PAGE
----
A Propensity to Thrive: Occupational Therapy Students in Role-Emerging Placements through Understanding of Personality, Resilience and Entrepreneurship

Cade, Elizabeth E (2021) A Propensity to Thrive: Occupational Therapy Students in Role-Emerging Placements through Understanding of Personality, Resilience and Entrepreneurship. Other thesis, Glyndwr University / University of Wales.


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In addition to academic study, occupational therapy students require 1000 hours of practice-based learning to register as an allied health professional. Placements occur in traditional settings or in contemporary areas of practice. The third-sector with emerging and marginal settings is increasingly complimenting statutory services, shaping the profession through diversification and occupationally-focused practice. Unlike traditional placements, role-emerging settings do not have an on-site occupational therapist to supervise the student. This creates a more challenging experience, as students do not have a role-model to guide practice. This study explores the practice of one University, where a personal approach to placement allocation allows for selection of undergraduate students with a natural propensity for undertaking these more challenging experiences. The aim of the study, to elucidate if and how the constructs of resilience, entrepreneurship and personality determine a student’s propensity to thrive in role-emerging placements and how these impact on the experience and its outcome. A mixed-methods, convergent approach was adopted, using self-rating questionnaires and semi-structured interviews to gather data from two cohorts of students placed in either traditional or role-emerging placements.The qualitative data was analysed by employing an interpretative, inductive approach through a thematic analysis and the quantitative data underwent statistical analysis. Combining the qualitative and quantitative results generated in-depth understanding, with findings indicating the students placed in role-emerging placements scored more highly in resilience and developed greater resilience as a consequence of their placement. These students scored higher in personality trait of openness, conscientiousness, extraversion and agreeableness and were more emotionally stable compared to the students in traditional placements. Agreeableness was positively correlated with greater resilience in these students. This study concludes that role-emerging placements provide a platform to develop resilience and professional identity that all students should experience. With the diversification agenda these placements will become absorbed into the norm of placement opportunities typically experienced without the need to differentiate. Curricula design and personal development should embed opportunities for students to nurture an openness to new experiences, with positive risk taking and building an ability to thrive. Allocation processes need to consider alignment of students to all placements regardless of their nature, optimising the outcome for student and the setting.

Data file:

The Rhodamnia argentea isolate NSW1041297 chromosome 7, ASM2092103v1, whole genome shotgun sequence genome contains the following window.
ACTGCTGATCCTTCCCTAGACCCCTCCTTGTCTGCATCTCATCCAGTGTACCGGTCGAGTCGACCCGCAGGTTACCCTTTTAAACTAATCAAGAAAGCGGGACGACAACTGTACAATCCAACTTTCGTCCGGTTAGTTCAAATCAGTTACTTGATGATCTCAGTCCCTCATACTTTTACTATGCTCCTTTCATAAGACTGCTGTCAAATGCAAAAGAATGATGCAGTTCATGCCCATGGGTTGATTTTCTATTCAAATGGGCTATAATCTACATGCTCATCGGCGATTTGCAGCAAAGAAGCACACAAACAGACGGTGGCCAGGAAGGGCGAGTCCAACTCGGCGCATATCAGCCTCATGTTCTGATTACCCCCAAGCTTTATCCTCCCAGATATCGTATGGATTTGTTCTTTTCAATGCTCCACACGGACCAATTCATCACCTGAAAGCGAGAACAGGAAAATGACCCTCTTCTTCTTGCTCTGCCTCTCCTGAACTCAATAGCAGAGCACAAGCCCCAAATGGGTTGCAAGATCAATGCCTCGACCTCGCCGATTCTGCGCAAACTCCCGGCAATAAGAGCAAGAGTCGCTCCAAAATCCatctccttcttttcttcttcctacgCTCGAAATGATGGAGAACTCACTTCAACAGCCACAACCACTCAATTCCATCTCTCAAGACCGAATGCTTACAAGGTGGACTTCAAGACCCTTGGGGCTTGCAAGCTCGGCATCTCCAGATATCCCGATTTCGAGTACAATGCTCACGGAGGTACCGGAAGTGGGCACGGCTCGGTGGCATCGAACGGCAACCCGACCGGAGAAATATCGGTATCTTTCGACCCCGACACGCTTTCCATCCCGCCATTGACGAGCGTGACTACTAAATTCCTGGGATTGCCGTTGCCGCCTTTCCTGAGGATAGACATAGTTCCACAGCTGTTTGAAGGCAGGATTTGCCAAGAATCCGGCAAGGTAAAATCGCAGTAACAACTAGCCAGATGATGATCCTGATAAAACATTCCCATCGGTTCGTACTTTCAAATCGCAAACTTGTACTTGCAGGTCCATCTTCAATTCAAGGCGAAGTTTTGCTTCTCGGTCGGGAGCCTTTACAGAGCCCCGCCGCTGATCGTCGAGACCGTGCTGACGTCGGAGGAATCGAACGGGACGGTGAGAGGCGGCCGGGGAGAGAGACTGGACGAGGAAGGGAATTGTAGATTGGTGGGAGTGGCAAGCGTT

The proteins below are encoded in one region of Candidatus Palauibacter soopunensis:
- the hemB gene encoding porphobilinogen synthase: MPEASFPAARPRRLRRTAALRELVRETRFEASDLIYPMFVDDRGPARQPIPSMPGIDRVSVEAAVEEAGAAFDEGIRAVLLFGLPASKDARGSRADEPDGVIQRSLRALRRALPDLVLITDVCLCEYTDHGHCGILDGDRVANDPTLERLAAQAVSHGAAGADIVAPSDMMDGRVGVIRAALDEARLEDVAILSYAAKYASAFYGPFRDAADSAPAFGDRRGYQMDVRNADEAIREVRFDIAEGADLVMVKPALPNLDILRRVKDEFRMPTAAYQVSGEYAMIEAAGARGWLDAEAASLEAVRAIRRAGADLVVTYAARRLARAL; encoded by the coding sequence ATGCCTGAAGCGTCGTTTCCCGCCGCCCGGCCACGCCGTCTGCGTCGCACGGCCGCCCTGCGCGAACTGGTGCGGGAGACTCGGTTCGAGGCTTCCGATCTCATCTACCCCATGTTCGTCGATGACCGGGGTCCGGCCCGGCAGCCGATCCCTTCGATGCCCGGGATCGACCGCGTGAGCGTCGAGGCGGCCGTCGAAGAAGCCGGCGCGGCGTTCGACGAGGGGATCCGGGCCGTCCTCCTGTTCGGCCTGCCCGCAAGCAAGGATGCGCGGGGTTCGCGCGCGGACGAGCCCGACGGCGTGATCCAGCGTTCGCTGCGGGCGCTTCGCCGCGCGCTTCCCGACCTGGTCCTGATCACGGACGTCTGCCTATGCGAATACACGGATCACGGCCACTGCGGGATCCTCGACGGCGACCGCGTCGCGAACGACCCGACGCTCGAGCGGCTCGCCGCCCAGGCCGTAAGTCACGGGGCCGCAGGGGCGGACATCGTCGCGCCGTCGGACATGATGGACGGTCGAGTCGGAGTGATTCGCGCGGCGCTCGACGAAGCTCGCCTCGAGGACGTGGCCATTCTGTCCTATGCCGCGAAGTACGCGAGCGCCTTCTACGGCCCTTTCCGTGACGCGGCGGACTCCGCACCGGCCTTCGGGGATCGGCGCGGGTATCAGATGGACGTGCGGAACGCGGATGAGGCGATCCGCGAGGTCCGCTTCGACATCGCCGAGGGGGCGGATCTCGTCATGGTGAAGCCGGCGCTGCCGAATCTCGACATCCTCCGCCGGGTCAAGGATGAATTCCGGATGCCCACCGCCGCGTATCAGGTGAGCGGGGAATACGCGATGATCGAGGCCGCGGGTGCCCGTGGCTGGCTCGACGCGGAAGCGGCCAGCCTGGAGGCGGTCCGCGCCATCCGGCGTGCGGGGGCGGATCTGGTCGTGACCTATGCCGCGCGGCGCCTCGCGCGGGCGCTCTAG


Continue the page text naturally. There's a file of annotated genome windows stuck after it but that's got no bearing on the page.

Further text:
Item Type: Thesis (Other)
Divisions: Social and Life Sciences
Depositing User: Hayley Dennis
Date Deposited: 06 Apr 2023 11:51
Last Modified: 06 Apr 2023 11:51
URI: https://glyndwr.repository.guildhe.ac.uk/id/eprint/18004

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